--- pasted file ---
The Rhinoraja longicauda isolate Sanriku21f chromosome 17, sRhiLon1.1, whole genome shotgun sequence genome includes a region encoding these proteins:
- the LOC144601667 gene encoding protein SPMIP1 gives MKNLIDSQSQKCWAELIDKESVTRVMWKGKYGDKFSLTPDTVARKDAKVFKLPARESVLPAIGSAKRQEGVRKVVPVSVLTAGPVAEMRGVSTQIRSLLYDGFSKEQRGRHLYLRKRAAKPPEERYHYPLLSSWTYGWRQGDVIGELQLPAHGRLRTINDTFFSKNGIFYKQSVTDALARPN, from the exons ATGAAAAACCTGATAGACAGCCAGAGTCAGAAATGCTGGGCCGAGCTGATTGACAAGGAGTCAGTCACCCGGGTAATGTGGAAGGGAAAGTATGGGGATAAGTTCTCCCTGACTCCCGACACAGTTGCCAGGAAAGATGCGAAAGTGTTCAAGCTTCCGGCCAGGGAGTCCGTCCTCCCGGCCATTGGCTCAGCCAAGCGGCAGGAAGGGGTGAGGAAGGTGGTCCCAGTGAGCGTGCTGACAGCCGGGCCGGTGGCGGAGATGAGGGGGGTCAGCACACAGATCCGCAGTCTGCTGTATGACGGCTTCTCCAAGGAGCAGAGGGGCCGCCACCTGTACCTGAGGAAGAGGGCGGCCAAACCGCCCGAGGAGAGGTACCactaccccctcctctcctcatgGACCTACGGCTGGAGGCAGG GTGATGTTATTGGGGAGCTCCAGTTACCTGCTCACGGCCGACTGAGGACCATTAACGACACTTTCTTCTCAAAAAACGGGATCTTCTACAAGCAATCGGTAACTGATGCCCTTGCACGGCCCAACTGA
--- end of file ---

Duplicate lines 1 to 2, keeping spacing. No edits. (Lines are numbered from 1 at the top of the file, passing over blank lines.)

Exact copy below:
The Rhinoraja longicauda isolate Sanriku21f chromosome 17, sRhiLon1.1, whole genome shotgun sequence genome includes a region encoding these proteins:
- the LOC144601667 gene encoding protein SPMIP1 gives MKNLIDSQSQKCWAELIDKESVTRVMWKGKYGDKFSLTPDTVARKDAKVFKLPARESVLPAIGSAKRQEGVRKVVPVSVLTAGPVAEMRGVSTQIRSLLYDGFSKEQRGRHLYLRKRAAKPPEERYHYPLLSSWTYGWRQGDVIGELQLPAHGRLRTINDTFFSKNGIFYKQSVTDALARPN, from the exons ATGAAAAACCTGATAGACAGCCAGAGTCAGAAATGCTGGGCCGAGCTGATTGACAAGGAGTCAGTCACCCGGGTAATGTGGAAGGGAAAGTATGGGGATAAGTTCTCCCTGACTCCCGACACAGTTGCCAGGAAAGATGCGAAAGTGTTCAAGCTTCCGGCCAGGGAGTCCGTCCTCCCGGCCATTGGCTCAGCCAAGCGGCAGGAAGGGGTGAGGAAGGTGGTCCCAGTGAGCGTGCTGACAGCCGGGCCGGTGGCGGAGATGAGGGGGGTCAGCACACAGATCCGCAGTCTGCTGTATGACGGCTTCTCCAAGGAGCAGAGGGGCCGCCACCTGTACCTGAGGAAGAGGGCGGCCAAACCGCCCGAGGAGAGGTACCactaccccctcctctcctcatgGACCTACGGCTGGAGGCAGG GTGATGTTATTGGGGAGCTCCAGTTACCTGCTCACGGCCGACTGAGGACCATTAACGACACTTTCTTCTCAAAAAACGGGATCTTCTACAAGCAATCGGTAACTGATGCCCTTGCACGGCCCAACTGA